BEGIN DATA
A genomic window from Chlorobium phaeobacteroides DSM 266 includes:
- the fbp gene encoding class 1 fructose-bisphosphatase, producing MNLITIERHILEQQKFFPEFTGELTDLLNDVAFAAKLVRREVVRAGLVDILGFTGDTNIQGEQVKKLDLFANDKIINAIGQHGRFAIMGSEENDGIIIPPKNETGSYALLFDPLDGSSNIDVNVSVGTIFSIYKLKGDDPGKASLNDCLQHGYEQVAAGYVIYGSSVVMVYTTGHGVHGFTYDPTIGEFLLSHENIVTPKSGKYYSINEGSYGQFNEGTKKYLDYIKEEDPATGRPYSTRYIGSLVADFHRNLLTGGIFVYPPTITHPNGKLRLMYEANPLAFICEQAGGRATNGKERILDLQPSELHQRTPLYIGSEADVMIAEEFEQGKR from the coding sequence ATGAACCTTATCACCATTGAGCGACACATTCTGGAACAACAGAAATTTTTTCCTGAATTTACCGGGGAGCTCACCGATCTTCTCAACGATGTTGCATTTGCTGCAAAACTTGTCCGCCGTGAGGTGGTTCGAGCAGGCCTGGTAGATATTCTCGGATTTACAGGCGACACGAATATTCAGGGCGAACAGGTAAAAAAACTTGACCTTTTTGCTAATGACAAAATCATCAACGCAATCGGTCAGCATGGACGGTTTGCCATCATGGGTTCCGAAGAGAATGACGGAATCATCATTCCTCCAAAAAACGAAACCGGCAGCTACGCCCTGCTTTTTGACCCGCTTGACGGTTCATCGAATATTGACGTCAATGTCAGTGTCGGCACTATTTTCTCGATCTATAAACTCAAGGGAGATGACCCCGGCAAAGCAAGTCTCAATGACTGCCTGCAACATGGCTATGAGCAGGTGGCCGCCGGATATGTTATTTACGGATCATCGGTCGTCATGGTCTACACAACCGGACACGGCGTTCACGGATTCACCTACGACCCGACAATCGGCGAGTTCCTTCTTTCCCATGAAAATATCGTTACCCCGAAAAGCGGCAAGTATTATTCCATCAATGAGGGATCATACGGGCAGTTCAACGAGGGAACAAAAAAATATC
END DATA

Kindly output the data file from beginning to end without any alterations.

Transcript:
A genomic window from Chlorobium phaeobacteroides DSM 266 includes:
- the fbp gene encoding class 1 fructose-bisphosphatase, producing MNLITIERHILEQQKFFPEFTGELTDLLNDVAFAAKLVRREVVRAGLVDILGFTGDTNIQGEQVKKLDLFANDKIINAIGQHGRFAIMGSEENDGIIIPPKNETGSYALLFDPLDGSSNIDVNVSVGTIFSIYKLKGDDPGKASLNDCLQHGYEQVAAGYVIYGSSVVMVYTTGHGVHGFTYDPTIGEFLLSHENIVTPKSGKYYSINEGSYGQFNEGTKKYLDYIKEEDPATGRPYSTRYIGSLVADFHRNLLTGGIFVYPPTITHPNGKLRLMYEANPLAFICEQAGGRATNGKERILDLQPSELHQRTPLYIGSEADVMIAEEFEQGKR from the coding sequence ATGAACCTTATCACCATTGAGCGACACATTCTGGAACAACAGAAATTTTTTCCTGAATTTACCGGGGAGCTCACCGATCTTCTCAACGATGTTGCATTTGCTGCAAAACTTGTCCGCCGTGAGGTGGTTCGAGCAGGCCTGGTAGATATTCTCGGATTTACAGGCGACACGAATATTCAGGGCGAACAGGTAAAAAAACTTGACCTTTTTGCTAATGACAAAATCATCAACGCAATCGGTCAGCATGGACGGTTTGCCATCATGGGTTCCGAAGAGAATGACGGAATCATCATTCCTCCAAAAAACGAAACCGGCAGCTACGCCCTGCTTTTTGACCCGCTTGACGGTTCATCGAATATTGACGTCAATGTCAGTGTCGGCACTATTTTCTCGATCTATAAACTCAAGGGAGATGACCCCGGCAAAGCAAGTCTCAATGACTGCCTGCAACATGGCTATGAGCAGGTGGCCGCCGGATATGTTATTTACGGATCATCGGTCGTCATGGTCTACACAACCGGACACGGCGTTCACGGATTCACCTACGACCCGACAATCGGCGAGTTCCTTCTTTCCCATGAAAATATCGTTACCCCGAAAAGCGGCAAGTATTATTCCATCAATGAGGGATCATACGGGCAGTTCAACGAGGGAACAAAAAAATATC